BY: LEANNE BENN
Often times, people hear the word stem cell donation or bone marrow and unless you are knowledgeable in the field of medicine there is a sense of instilled fear. There is always a fear attached to something that you don’t know about. Stem cell research has always been at the forefront for medical professionals in Canada, as it has been proven through research that stem cells are powerful enough to treat disease and injury. In essence stem cells have the ability to promote repair in the body, as they can develop into new cells needed when healing, either blood cells or even skin cells.
On March 18, The Gardine Graham Foundation will be in collaboration with Donor Drive 4 Dorothy, in order to spread awareness about the importance of stem cells for blood disorder patients or for those suffering from leukemia among other cancers.
Both foundations are concerned about spreading awareness about stem cell research and how blood donations can change the lives of those in need. Upon speaking with Marcia A. Tulloch, the co- founder of The Gerdine Graham Foundation she expressed the need for young people, especially between the ages of seventeen to thirty-five to come out and get tested to see if they are a donor match. This is the second Swab-a-Thon hosted by this foundation and this year, it is being promoted as a ‘Swab and Dance’ to Unite for Sonia Beckford.
Sonia Beckford is a vibrant and loving woman who has been diagnosed with a very rare blood disorder that has now progressed to an aggressive form of acute myeloid leukemia. This is a joint community effort to encourage people to see if they are a donor match for Sonia. Testing is as simple as a swab of the inside of your cheek. There are too many families that are watching their loved ones wait for blood donations because donating blood might not be at the top of your to do list but in the simplest of ways, it can change someone’s life.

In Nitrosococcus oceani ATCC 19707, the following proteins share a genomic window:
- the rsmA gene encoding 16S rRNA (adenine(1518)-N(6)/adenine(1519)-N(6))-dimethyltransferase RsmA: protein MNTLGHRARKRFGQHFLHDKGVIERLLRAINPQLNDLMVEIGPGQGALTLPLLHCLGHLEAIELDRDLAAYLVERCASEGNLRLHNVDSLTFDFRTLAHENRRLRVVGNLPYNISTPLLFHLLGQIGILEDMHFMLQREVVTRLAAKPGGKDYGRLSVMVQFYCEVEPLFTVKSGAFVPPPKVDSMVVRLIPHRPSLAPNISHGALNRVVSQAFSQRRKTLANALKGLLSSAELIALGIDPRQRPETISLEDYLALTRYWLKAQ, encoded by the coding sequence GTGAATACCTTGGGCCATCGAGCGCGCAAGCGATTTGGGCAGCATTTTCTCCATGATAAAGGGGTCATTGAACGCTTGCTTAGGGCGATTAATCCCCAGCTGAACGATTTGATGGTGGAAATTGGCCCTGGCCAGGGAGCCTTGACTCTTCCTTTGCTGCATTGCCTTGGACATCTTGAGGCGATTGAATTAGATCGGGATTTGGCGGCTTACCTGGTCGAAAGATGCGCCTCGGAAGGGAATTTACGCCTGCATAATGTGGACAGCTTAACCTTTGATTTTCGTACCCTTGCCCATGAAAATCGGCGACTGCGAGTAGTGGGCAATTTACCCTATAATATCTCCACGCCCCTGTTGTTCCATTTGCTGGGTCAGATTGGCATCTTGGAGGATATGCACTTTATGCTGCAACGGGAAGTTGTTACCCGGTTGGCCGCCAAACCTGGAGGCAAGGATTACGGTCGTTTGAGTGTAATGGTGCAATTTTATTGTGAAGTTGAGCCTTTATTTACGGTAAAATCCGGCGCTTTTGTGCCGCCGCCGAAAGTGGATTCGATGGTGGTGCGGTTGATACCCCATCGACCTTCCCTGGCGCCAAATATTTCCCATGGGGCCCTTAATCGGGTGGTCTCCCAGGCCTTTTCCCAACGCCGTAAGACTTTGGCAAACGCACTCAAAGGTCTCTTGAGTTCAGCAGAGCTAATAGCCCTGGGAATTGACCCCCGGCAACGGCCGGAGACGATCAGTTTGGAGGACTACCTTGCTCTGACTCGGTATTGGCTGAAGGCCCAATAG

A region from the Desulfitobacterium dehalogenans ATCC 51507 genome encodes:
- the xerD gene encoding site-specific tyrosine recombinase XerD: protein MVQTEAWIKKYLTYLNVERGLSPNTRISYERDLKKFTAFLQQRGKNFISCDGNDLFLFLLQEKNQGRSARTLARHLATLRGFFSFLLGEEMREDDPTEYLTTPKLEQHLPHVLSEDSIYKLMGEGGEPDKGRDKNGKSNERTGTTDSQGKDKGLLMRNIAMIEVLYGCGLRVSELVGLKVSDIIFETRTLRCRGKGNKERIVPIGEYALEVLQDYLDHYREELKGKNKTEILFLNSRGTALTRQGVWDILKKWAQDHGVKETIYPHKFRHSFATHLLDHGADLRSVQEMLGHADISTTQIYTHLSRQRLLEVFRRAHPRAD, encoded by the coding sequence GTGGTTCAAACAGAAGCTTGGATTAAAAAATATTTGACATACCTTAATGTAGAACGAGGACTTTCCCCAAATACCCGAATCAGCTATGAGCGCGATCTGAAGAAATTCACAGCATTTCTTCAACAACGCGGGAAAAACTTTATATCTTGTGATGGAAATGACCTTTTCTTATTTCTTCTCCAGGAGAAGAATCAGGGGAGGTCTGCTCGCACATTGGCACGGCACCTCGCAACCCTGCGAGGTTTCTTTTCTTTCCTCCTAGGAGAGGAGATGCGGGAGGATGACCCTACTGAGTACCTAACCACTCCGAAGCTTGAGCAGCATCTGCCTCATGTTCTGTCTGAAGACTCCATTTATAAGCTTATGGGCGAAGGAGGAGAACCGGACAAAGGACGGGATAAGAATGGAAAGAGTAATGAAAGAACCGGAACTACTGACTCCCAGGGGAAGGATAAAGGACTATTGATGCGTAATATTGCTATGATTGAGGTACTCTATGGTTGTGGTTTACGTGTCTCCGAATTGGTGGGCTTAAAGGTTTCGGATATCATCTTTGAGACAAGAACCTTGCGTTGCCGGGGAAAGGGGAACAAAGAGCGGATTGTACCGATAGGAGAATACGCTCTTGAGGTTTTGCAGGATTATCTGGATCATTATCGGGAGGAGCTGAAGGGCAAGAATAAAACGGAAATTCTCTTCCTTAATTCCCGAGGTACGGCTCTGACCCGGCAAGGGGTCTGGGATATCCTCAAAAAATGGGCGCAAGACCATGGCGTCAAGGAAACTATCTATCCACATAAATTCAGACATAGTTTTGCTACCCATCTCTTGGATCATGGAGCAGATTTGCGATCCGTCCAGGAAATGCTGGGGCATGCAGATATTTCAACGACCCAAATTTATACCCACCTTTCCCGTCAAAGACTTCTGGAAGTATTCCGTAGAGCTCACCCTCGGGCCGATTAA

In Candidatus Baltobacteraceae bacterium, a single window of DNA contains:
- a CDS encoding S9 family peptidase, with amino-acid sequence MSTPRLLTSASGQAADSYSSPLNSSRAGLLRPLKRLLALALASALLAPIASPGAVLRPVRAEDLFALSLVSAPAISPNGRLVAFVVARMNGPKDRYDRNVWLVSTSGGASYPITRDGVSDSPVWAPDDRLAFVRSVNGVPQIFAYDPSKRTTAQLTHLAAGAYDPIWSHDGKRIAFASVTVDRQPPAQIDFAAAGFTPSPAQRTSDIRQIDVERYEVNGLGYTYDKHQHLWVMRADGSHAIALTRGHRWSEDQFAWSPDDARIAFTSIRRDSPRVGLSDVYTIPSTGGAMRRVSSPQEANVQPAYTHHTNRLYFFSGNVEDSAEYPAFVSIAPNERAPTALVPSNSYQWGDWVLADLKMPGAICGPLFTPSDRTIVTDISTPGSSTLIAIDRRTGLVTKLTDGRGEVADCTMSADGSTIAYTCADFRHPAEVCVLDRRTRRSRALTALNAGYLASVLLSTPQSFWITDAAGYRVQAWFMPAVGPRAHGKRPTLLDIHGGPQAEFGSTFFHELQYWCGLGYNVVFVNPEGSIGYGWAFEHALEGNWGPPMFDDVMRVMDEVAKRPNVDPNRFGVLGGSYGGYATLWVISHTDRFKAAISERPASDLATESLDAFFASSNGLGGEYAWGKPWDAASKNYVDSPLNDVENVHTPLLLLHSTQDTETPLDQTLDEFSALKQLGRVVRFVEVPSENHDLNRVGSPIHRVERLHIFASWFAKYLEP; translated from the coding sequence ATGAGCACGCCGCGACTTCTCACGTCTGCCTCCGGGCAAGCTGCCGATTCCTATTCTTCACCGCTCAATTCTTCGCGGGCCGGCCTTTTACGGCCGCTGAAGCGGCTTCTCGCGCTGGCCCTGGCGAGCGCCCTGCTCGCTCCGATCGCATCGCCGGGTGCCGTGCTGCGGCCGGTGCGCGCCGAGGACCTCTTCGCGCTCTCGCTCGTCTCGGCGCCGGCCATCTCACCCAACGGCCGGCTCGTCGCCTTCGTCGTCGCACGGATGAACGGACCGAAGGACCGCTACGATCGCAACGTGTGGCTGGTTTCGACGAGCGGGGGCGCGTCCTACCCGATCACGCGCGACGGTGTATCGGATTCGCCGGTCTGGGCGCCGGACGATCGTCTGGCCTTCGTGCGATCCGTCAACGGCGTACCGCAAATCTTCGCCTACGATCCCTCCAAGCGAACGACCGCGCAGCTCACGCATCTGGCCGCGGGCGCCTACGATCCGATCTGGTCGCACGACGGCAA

According to the Stem Cell Foundation of Canada, bone marrow stem cell transplants have been able to treat and even cure some forms of cancer for decades. There is much more that needs to be done in medical research as well as community involvement in increasing the rate of blood donations, especially in the black and Caribbean communities.
There are still myths associated with stem cell donation but in reality if you are a match and you agree to donate, it is important to be committed to the process, most often it is a day procedure and a one-time donation. Referring with the patient’s doctor reveals more information as to what type of donation would be best for the patient. This is also the goal for the Unite for Sonia event where the hosts hope to have a physician present to answer questions that guests may have.
Even if you do not want to donate, this event is informative and accommodating for parents and the youth in the Etobicoke community and other areas across Toronto.
The event will be held at The Jamaican Canadian Association’s Main Hall, 995 Arrow Rd. between 2-5pm where guests can do a free swab test to see if they are eligible to donate for Sonia. From 6-7pm there will be a panel style discussion with Dorothy Brown-Vernon and Tom Wong and interaction with the audience to debunk the myth behind stem cell donation as well as input from two guests who have received donations before.
From 8 pm to midnight, there will be a 70’s themed fashion show and special performances with food and refreshments available for purchase. There is a $25 donation charge for this portion of the event.
The Unite for Sonia event is also encouraging youth to come out to volunteer for this event, as they will receive credit towards their high school. For more information on this event and on stem cell research visit The Gerdine Graham Foundation online and Canadian Blood Services respectively.